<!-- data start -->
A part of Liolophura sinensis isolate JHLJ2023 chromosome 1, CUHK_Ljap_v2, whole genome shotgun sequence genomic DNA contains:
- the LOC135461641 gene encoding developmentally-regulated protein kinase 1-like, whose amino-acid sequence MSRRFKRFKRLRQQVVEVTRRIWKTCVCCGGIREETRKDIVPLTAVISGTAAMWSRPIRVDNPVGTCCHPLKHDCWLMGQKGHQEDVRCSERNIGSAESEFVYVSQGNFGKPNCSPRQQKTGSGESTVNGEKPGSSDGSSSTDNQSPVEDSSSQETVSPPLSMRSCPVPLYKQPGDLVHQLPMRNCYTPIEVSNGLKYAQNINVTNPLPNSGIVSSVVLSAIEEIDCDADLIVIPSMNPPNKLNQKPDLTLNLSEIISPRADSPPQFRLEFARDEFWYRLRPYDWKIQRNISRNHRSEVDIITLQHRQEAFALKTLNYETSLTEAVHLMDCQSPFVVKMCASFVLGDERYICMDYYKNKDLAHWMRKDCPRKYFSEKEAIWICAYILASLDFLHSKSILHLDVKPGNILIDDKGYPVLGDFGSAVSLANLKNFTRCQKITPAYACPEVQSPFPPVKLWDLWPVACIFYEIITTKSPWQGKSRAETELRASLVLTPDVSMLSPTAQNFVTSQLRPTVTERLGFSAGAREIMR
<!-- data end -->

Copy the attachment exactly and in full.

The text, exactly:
A part of Liolophura sinensis isolate JHLJ2023 chromosome 1, CUHK_Ljap_v2, whole genome shotgun sequence genomic DNA contains:
- the LOC135461641 gene encoding developmentally-regulated protein kinase 1-like, whose amino-acid sequence MSRRFKRFKRLRQQVVEVTRRIWKTCVCCGGIREETRKDIVPLTAVISGTAAMWSRPIRVDNPVGTCCHPLKHDCWLMGQKGHQEDVRCSERNIGSAESEFVYVSQGNFGKPNCSPRQQKTGSGESTVNGEKPGSSDGSSSTDNQSPVEDSSSQETVSPPLSMRSCPVPLYKQPGDLVHQLPMRNCYTPIEVSNGLKYAQNINVTNPLPNSGIVSSVVLSAIEEIDCDADLIVIPSMNPPNKLNQKPDLTLNLSEIISPRADSPPQFRLEFARDEFWYRLRPYDWKIQRNISRNHRSEVDIITLQHRQEAFALKTLNYETSLTEAVHLMDCQSPFVVKMCASFVLGDERYICMDYYKNKDLAHWMRKDCPRKYFSEKEAIWICAYILASLDFLHSKSILHLDVKPGNILIDDKGYPVLGDFGSAVSLANLKNFTRCQKITPAYACPEVQSPFPPVKLWDLWPVACIFYEIITTKSPWQGKSRAETELRASLVLTPDVSMLSPTAQNFVTSQLRPTVTERLGFSAGAREIMR